How to Make Distilled Water for a Humidifier


While the vast majority of us will be welcoming in Fall with pumpkin spice lattes, scented candles, and warm, soft hoodies, there are those of us who will unfortunately see this season as the perfect time for allergies to kick up a notch or for colds and flues to give us a visit.  

Instead of pumpkin spice lattes, we’re buying packets of steamable cold relief, and in lieu of candles, we’ve stocked up on boxes of tissues.  For so many of us, winter months mean agony.  

Seasonal allergies that occur in winter can be intensified by the fact that cold and flu season happen at the same time.  Prime flu season is between December and February, making the coldest, driest months the months we are most likely to get sick.  Parched winter air can make allergies and colds worse.  Nasal passages that are congested and dry cause us to use our mouths to breathe, which can lead to dry throats and the development of coughs that may not even be related to our illness or allergy!  

Chest congestion is another very bothersome problem in arid, cold months.  Coughs can feel dry and unproductive, unable to remove the mucous from our chests and help us breathe better.  When we lie down to sleep at night, the conditions can get worse.  Mucous can settle in the chest and in the back of the throat causing an irritating tickle that seems to never quit.  

Another winter wonder is dry, chapped skin and lips.  It seems like no matter how much water we drink or lotion we use, we can’t seem to adequately hydrate our skin.  Our lips can become dry and chapped, and in extreme cases can even crack.  This is largely due to the lack of moisture in the air in the winter.  Even if you live in an area that has relatively high humidity in winter months, the use of indoor heating systems steal moisture from the air and dry out skin, lips, and even hair.  

Fall and winter can wreak havoc on our bodies, but there are measures we can take to ensure we are more comfortable during these months.  Everlasting Comfort offers products that produce comfort when comfort just can’t be found.  Especially when the air is dry and you aren’t feeling well, our products can help bring you relief when nothing else can!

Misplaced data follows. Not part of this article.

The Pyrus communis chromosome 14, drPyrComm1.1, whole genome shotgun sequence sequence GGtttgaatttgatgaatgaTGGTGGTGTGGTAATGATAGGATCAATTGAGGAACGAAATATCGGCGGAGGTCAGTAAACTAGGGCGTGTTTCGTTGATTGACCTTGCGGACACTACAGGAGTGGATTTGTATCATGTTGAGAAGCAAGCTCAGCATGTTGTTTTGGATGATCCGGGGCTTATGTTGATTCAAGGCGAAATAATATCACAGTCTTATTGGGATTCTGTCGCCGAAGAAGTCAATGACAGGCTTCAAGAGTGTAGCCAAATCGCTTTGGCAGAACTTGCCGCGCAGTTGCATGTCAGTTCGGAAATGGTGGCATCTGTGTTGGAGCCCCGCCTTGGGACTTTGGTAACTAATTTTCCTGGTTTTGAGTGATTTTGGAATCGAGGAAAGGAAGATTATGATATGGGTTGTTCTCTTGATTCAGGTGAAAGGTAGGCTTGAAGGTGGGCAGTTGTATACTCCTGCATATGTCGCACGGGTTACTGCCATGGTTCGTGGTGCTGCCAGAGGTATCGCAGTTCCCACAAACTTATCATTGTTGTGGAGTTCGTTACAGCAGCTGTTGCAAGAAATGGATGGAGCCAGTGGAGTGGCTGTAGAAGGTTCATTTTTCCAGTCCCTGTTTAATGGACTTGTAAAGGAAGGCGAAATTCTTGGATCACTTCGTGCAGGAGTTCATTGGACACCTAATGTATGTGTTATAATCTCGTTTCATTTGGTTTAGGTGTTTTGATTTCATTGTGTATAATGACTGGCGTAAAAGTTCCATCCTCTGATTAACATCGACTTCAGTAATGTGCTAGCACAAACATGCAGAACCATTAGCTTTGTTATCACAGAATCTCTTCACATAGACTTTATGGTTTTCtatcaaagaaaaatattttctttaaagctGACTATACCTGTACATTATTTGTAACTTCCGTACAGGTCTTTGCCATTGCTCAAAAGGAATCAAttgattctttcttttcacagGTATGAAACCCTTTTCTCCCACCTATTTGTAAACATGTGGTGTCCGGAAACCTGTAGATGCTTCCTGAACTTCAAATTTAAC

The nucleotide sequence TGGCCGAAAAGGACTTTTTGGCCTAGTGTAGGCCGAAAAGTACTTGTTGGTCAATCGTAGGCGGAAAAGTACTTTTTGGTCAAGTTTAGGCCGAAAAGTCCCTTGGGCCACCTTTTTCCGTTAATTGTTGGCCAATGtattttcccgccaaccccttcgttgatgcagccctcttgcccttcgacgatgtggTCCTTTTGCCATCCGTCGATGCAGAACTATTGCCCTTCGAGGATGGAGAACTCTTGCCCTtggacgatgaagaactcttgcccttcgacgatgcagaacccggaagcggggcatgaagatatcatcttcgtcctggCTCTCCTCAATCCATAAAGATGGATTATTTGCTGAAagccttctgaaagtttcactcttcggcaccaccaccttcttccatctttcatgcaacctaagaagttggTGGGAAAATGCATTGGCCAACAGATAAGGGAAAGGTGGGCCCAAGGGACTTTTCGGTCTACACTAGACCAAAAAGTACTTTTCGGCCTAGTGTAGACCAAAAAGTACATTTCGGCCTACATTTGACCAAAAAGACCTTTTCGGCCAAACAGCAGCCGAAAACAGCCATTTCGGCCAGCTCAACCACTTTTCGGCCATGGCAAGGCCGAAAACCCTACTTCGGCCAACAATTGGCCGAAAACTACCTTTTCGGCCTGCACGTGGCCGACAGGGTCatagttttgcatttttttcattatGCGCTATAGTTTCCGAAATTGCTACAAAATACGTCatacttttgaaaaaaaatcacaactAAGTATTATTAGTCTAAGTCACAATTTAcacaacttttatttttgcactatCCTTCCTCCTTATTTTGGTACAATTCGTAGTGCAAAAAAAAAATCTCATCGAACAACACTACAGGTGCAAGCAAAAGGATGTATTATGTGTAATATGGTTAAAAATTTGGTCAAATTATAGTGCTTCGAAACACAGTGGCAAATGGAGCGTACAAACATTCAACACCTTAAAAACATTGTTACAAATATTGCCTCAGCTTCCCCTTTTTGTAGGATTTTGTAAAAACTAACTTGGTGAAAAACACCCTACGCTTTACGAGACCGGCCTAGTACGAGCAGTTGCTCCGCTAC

One of our favorite dry weather products is our ultrasonic cool mist humidifier, and one of the questions we get most revolves around what type of water should be used in it. Let’s dive in!

What is a Humidifier and What Can it Do?


A humidifier is a small home appliance that works by delivering water vapor into the air to create a more humid atmosphere. When air temperatures reach extreme highs or lows outside, it can prompt us to use our air conditioners and heating systems more. These systems provide us temperature comfort, but oftentimes dry out the air and make us otherwise uncomfortable. 

The optimum level of humidity for indoor air should be between 30 and 50%. HVAC systems can create air that is much less moisturized and can in turn make us very uncomfortable. Using a small humidifier can keep moisture in the air and allow our bodies to stay hydrated better overall. This can mean skin that stays quenched, and more comfort while breathing through the upper respiratory system.   

Can You Use Tap Water in a Humidifier?

Contrary to popular belief, it is safe to use tap water in your humidifier. As long as your tap water is safe to drink and cook with, it is safe for you to use it in your humidifier. However, you should know that you may experience some unwanted side effects by using tap water. Common side effects of using tap water in your humidifier are as follows: 

  • White powder residue. You may experience white powder residue collecting on surfaces near your humidifier. This white powder is simply the mineral content in your tap water which has calcified. Humidifiers use a system of heating water and then dispersing it when it is cool.  When this happens the minerals in the water turn into a white powder which are sometimes disbursed with the water vapor. 
  • Pink mold. While you can experience pink mold even when using distilled water, it is most common to experience pink mold and bacteria growth when you are using tap water. This is again because of the mineral content of your tap water. In order for you to avoid frequent mold buildup, you can use distilled water instead.